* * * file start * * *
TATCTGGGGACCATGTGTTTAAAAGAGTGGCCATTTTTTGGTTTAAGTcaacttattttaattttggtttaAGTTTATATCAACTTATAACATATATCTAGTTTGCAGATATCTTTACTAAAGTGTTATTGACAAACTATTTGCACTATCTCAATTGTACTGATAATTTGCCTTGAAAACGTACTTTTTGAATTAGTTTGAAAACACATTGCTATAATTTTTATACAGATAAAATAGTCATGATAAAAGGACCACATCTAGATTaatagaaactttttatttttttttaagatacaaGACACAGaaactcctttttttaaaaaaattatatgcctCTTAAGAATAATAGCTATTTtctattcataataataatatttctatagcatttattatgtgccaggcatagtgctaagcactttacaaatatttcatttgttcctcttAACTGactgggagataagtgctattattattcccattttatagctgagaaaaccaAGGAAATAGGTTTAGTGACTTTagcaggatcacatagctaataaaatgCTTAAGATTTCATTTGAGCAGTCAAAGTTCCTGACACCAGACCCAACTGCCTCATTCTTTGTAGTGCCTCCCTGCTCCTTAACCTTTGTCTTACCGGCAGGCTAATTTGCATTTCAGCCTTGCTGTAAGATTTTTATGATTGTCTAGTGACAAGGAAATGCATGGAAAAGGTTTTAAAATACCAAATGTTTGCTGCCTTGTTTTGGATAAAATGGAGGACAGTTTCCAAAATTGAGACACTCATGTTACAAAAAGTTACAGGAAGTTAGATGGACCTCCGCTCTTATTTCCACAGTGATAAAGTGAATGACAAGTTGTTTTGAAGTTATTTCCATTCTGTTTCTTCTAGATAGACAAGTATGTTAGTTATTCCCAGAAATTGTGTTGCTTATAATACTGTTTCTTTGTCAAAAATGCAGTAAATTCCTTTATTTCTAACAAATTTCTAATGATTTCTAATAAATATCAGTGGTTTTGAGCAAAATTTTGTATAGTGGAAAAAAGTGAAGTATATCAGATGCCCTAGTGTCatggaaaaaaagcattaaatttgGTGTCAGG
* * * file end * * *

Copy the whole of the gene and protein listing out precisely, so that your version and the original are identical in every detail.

TATCTGGGGACCATGTGTTTAAAAGAGTGGCCATTTTTTGGTTTAAGTcaacttattttaattttggtttaAGTTTATATCAACTTATAACATATATCTAGTTTGCAGATATCTTTACTAAAGTGTTATTGACAAACTATTTGCACTATCTCAATTGTACTGATAATTTGCCTTGAAAACGTACTTTTTGAATTAGTTTGAAAACACATTGCTATAATTTTTATACAGATAAAATAGTCATGATAAAAGGACCACATCTAGATTaatagaaactttttatttttttttaagatacaaGACACAGaaactcctttttttaaaaaaattatatgcctCTTAAGAATAATAGCTATTTtctattcataataataatatttctatagcatttattatgtgccaggcatagtgctaagcactttacaaatatttcatttgttcctcttAACTGactgggagataagtgctattattattcccattttatagctgagaaaaccaAGGAAATAGGTTTAGTGACTTTagcaggatcacatagctaataaaatgCTTAAGATTTCATTTGAGCAGTCAAAGTTCCTGACACCAGACCCAACTGCCTCATTCTTTGTAGTGCCTCCCTGCTCCTTAACCTTTGTCTTACCGGCAGGCTAATTTGCATTTCAGCCTTGCTGTAAGATTTTTATGATTGTCTAGTGACAAGGAAATGCATGGAAAAGGTTTTAAAATACCAAATGTTTGCTGCCTTGTTTTGGATAAAATGGAGGACAGTTTCCAAAATTGAGACACTCATGTTACAAAAAGTTACAGGAAGTTAGATGGACCTCCGCTCTTATTTCCACAGTGATAAAGTGAATGACAAGTTGTTTTGAAGTTATTTCCATTCTGTTTCTTCTAGATAGACAAGTATGTTAGTTATTCCCAGAAATTGTGTTGCTTATAATACTGTTTCTTTGTCAAAAATGCAGTAAATTCCTTTATTTCTAACAAATTTCTAATGATTTCTAATAAATATCAGTGGTTTTGAGCAAAATTTTGTATAGTGGAAAAAAGTGAAGTATATCAGATGCCCTAGTGTCatggaaaaaaagcattaaatttgGTGTCAGG